Geographic Information System (GIS) is becoming a craze every day and is catching the fancy of individuals and organizations. Every Software Company, worth the name, is interested to enter into GIS business without understanding the geometry of GIS. On the other hand, there are Organizations, mostly in the Government Sector who are interested to implement GIS in their operations, again without knowing, what they want. It is a very strange matrix of relationship developing in the country between the service provider and the client.
Land Information System (LIS) which is a subset of GIS, is another area arousing interest of the industry whether there is any real client or the so called client is interested in their services. LIS is definitely much different than GIS as it needs political will to implement. The major difference between GIS and LIS is that LIS provides database on ownership of parcels of land in addition to other information which in the traditional system is called Land Records. It consists of the particulars of every parcel of land in each village, its dimensions, classification, assessment and reputed ownership.
The current scene in the country about land records is quite different as they are not being updated regularly particularly the Cadastral Maps. This job is supposed to be carried out by Settlement Commissioner cum Director of Land Records in the States. He has Regional Superintendents of Land Records who in tun control the District Inspectors of Land Records. These Survey & Settlement Operations in most of the States are being carried out based on out-dated Manuals which have not been revised taking into account the state-of-art technology and the changing needs of the society. Field work is carried out by Survey Mamlatdars assisted by Surveyors. These survey operations are undertaken based on local control only and the techniques used are most time consuming and are not linked to the national control network.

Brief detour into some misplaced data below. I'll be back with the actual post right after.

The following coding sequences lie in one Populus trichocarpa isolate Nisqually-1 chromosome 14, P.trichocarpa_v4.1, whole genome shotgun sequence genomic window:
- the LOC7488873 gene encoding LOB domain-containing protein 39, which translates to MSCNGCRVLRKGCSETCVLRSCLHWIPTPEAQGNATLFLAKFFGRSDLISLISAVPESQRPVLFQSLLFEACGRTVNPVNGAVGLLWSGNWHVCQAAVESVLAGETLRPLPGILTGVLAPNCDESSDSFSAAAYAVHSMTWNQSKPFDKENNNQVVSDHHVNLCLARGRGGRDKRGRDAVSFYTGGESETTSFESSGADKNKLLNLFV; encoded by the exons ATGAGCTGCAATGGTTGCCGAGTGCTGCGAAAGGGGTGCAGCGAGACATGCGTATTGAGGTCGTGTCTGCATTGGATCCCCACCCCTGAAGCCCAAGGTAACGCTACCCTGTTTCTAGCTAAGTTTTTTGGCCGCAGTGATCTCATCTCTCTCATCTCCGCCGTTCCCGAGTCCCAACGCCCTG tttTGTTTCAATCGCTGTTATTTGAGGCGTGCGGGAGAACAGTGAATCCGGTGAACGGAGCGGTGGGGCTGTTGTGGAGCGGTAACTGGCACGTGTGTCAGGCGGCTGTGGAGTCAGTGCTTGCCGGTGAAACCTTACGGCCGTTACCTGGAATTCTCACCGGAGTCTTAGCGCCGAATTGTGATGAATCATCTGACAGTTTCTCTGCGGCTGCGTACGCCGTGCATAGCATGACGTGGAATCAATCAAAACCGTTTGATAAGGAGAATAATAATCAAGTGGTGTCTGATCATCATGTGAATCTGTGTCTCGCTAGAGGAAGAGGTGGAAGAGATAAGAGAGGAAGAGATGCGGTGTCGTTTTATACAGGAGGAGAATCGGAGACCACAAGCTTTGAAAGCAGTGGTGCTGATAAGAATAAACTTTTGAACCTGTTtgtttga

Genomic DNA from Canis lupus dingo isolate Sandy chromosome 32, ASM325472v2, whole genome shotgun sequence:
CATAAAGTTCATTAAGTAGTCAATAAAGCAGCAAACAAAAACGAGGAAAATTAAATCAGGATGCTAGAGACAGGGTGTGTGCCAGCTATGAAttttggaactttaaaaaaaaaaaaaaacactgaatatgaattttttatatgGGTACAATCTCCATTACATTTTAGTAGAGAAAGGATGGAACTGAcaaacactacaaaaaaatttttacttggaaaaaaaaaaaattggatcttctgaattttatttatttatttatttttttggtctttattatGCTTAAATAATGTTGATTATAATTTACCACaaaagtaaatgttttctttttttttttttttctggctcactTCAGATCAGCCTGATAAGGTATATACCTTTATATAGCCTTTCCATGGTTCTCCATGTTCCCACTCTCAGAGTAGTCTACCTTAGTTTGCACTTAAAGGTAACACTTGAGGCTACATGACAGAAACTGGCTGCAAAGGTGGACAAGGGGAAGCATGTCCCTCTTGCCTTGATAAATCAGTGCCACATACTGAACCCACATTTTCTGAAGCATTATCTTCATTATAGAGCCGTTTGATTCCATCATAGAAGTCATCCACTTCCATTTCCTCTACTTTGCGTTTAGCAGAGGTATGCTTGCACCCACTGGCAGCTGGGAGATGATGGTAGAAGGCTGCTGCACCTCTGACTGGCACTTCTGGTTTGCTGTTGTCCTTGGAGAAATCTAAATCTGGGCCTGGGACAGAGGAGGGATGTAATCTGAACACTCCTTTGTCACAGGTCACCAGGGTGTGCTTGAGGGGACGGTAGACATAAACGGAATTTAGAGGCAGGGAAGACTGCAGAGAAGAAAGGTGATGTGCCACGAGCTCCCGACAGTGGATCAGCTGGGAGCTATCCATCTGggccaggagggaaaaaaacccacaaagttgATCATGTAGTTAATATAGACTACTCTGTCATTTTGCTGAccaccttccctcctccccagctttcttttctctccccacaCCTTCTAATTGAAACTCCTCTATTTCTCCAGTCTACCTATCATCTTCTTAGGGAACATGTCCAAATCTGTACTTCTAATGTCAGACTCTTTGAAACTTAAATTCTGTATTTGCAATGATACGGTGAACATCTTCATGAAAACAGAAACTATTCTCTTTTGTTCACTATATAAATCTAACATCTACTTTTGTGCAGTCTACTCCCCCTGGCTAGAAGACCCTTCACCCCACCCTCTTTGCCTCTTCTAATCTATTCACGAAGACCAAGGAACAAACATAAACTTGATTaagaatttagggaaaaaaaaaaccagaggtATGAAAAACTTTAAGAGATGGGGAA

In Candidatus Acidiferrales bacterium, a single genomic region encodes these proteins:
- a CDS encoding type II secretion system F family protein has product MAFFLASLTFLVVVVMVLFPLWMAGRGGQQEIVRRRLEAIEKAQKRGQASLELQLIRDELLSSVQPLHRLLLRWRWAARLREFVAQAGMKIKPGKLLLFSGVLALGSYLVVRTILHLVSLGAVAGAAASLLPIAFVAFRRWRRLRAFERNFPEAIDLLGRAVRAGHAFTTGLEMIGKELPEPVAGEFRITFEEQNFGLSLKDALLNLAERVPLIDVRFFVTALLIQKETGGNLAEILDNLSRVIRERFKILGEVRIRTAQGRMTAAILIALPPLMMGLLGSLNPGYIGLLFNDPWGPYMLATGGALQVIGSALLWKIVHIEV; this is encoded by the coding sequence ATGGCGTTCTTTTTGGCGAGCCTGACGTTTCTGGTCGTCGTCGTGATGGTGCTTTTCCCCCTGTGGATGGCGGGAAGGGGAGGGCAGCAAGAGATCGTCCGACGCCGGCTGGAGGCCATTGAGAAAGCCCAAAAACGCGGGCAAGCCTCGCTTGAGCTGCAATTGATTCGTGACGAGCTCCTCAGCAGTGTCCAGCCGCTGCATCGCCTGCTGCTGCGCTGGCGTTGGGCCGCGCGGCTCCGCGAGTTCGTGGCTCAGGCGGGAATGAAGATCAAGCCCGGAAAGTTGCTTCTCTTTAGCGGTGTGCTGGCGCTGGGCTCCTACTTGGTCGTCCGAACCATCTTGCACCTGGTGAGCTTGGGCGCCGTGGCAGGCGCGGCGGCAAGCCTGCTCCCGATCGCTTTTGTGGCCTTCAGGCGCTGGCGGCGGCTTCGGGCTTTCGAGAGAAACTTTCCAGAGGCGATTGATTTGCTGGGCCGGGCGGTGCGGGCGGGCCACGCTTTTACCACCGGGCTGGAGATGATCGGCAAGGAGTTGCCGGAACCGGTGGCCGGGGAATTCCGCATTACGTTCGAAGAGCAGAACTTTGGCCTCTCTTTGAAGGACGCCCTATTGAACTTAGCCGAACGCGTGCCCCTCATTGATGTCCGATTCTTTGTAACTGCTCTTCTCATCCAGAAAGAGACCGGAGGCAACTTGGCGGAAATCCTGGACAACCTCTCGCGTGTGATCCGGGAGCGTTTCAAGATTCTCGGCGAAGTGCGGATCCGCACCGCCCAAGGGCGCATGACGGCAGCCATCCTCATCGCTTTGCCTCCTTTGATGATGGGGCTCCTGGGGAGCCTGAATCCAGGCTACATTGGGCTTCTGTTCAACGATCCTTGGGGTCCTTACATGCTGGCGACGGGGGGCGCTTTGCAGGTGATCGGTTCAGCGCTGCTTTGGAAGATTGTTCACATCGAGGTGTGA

The backbone of LIS is Cadastral Maps which have to be updated by undertaking regular surveying operations to capture the ground realities with regards to fragmentation of parcels or consolidation of boundaries. The word Cadastre is from the Latin language which refers to the registry of lands. The Cadastral System has to be properly documented, which has been the practice set by Britishers in this country. The only problem has been its regular updating which has resulted in failure of Cadastral System in protecting the land rights and permitting those rights to be traded. Cadastral Surveying is a discipline which deals with large scale surveying of parcels of land and preparation of Cadastres, to serve as public register of the lands for fiscal purposes in addition to establishing the ownership rights. Implementation of LIS therefore is not a simple matter as it involves legal, political and technical issues. There is therefore a need to resolve these three most important issues before commercial issue can be taken up for discussions.
It is an admitted fact that land records in terms of Records-of-Rights have not been properly kept. The current statute law in force does not progress to provide for a state certification of Title-to-Land under the aegis of a public authority. No doubt, regarding agricultural land, the Records-of-Rights in land create a structure of permanent records of transactions concerning such land, but it is only in theory.
The Indian Registration Act, 1908 provides for registration of documents but not for the registration of titles. No doubt, regarding agricultural land, the Records-of-Rights in land and similar documents, by virtue of provisions in the land-laws of various states, create a structure, at least in theory of permanent records of transactions concerning such land. During the colonial period these records were used by the Britishers mainly for the purpose of revenue collection. It was such powerful instrument that an extract of this record was an enough proof of an individual's title to the land. But now the entries in such records are not conclusive even though they may be relevant in a court of law and may be given a presumptive status by land-laws. As late as August, 1989, it had been affirmed by the Supreme Court of India as follows -
"It is firmly established that the revenue
Records are not documents of title"
The magnitude and complexity of this problem as it exists in India today was prevailing almost all over the world at one time or the other. It has been the work of few well meaning thinkers who designed systems, which provides for registration of title to land. This has now been introduced in many countries. A time has come when greater importance has to be given to these aspects as pressure on land is increasing every day. Modern Technology and economic considerations strongly support this approach.